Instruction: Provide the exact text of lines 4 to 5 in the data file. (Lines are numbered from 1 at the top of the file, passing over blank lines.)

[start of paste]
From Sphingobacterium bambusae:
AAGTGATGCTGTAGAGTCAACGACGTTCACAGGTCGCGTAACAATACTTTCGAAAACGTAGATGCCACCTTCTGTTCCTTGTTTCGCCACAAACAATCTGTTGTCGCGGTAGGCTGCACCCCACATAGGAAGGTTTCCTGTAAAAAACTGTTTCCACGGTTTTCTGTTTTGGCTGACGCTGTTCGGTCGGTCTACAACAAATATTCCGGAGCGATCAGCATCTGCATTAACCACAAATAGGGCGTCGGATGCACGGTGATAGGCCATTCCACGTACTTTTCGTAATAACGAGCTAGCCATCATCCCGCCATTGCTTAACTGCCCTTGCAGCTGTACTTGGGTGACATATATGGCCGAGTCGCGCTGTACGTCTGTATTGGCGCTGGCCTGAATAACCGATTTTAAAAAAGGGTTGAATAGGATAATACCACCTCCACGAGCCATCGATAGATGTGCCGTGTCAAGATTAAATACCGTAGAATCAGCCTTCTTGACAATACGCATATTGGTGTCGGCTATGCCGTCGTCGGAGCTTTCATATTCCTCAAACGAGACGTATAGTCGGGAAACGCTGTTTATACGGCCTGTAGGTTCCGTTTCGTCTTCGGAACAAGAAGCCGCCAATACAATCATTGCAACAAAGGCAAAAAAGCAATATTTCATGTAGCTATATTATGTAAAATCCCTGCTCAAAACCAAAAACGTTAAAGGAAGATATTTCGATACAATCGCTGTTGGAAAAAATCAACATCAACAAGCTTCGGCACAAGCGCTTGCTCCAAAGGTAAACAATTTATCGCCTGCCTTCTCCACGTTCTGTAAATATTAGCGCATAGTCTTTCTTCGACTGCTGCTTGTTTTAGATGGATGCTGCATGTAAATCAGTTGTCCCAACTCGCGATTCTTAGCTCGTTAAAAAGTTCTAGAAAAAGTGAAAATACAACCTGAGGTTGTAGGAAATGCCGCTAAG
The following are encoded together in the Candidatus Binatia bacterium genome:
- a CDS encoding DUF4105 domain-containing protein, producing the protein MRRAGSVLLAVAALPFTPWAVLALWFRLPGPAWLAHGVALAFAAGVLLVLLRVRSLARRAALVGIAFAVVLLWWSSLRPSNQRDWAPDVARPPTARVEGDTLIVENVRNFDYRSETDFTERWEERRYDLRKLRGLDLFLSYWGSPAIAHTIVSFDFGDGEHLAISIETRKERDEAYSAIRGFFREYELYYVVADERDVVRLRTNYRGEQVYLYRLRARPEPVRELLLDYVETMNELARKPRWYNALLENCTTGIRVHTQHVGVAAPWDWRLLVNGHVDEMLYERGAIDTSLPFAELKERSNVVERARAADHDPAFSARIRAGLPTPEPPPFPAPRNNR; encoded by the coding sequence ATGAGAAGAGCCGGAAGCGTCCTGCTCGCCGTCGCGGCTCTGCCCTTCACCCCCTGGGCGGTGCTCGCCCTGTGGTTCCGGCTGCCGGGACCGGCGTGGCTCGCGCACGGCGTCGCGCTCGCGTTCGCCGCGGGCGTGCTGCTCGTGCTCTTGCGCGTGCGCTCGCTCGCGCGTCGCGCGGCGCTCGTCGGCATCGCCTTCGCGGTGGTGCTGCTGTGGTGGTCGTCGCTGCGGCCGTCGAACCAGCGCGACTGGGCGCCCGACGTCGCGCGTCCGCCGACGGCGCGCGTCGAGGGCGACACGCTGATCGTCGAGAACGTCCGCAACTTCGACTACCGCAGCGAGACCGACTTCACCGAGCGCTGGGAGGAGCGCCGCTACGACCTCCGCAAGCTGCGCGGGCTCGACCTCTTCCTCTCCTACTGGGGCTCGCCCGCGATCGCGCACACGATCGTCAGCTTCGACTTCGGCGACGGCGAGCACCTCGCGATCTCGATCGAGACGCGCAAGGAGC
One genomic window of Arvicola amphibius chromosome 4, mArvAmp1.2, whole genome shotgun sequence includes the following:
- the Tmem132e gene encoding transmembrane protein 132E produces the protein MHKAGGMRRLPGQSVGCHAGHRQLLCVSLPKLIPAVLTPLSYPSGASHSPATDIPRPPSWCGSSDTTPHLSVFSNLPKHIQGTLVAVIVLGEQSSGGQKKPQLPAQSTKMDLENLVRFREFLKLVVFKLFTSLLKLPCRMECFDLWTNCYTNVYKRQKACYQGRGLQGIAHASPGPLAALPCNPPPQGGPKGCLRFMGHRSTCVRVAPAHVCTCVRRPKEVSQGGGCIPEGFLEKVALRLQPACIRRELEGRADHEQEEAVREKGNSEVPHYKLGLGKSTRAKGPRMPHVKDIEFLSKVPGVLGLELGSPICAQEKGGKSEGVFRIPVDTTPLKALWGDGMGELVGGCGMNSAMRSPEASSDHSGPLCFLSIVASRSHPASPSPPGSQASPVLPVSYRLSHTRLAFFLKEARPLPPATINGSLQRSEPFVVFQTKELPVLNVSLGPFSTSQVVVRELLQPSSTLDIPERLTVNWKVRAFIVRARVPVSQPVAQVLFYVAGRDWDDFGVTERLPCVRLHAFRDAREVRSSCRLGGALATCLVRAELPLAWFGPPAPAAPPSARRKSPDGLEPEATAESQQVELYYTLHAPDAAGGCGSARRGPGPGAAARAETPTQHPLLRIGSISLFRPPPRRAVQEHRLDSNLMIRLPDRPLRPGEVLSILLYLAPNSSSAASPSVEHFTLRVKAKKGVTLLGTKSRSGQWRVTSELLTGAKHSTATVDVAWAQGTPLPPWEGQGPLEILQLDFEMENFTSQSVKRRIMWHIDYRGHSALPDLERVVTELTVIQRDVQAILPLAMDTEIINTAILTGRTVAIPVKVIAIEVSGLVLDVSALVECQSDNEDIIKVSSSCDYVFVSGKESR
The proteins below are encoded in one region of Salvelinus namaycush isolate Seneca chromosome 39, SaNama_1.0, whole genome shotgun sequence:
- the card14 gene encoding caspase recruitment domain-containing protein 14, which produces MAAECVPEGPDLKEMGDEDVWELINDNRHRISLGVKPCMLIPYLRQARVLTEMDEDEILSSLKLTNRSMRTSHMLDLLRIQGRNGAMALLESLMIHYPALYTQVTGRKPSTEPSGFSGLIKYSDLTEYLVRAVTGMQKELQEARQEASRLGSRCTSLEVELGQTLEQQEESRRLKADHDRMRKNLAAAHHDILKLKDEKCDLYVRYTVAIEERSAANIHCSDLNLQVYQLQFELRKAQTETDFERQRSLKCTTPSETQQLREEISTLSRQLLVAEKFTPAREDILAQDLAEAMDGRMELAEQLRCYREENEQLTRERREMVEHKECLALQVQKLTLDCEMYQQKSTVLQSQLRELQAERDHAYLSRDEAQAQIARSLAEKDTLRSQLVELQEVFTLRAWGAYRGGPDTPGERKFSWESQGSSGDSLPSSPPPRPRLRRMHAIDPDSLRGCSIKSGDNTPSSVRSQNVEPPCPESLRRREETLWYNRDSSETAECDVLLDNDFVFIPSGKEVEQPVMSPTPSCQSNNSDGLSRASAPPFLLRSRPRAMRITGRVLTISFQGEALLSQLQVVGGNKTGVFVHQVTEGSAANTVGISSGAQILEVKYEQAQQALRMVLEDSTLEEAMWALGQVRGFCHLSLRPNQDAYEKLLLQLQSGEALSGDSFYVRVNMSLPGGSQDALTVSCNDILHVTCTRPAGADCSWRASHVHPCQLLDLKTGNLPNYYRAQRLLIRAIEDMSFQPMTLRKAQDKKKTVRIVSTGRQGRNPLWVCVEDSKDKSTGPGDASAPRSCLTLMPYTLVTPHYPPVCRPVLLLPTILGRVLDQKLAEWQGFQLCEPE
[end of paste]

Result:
- a CDS encoding DUF4105 domain-containing protein, producing the protein MRRAGSVLLAVAALPFTPWAVLALWFRLPGPAWLAHGVALAFAAGVLLVLLRVRSLARRAALVGIAFAVVLLWWSSLRPSNQRDWAPDVARPPTARVEGDTLIVENVRNFDYRSETDFTERWEERRYDLRKLRGLDLFLSYWGSPAIAHTIVSFDFGDGEHLAISIETRKERDEAYSAIRGFFREYELYYVVADERDVVRLRTNYRGEQVYLYRLRARPEPVRELLLDYVETMNELARKPRWYNALLENCTTGIRVHTQHVGVAAPWDWRLLVNGHVDEMLYERGAIDTSLPFAELKERSNVVERARAADHDPAFSARIRAGLPTPEPPPFPAPRNNR; encoded by the coding sequence ATGAGAAGAGCCGGAAGCGTCCTGCTCGCCGTCGCGGCTCTGCCCTTCACCCCCTGGGCGGTGCTCGCCCTGTGGTTCCGGCTGCCGGGACCGGCGTGGCTCGCGCACGGCGTCGCGCTCGCGTTCGCCGCGGGCGTGCTGCTCGTGCTCTTGCGCGTGCGCTCGCTCGCGCGTCGCGCGGCGCTCGTCGGCATCGCCTTCGCGGTGGTGCTGCTGTGGTGGTCGTCGCTGCGGCCGTCGAACCAGCGCGACTGGGCGCCCGACGTCGCGCGTCCGCCGACGGCGCGCGTCGAGGGCGACACGCTGATCGTCGAGAACGTCCGCAACTTCGACTACCGCAGCGAGACCGACTTCACCGAGCGCTGGGAGGAGCGCCGCTACGACCTCCGCAAGCTGCGCGGGCTCGACCTCTTCCTCTCCTACTGGGGCTCGCCCGCGATCGCGCACACGATCGTCAGCTTCGACTTCGGCGACGGCGAGCACCTCGCGATCTCGATCGAGACGCGCAAGGAGC
One genomic window of Arvicola amphibius chromosome 4, mArvAmp1.2, whole genome shotgun sequence includes the following: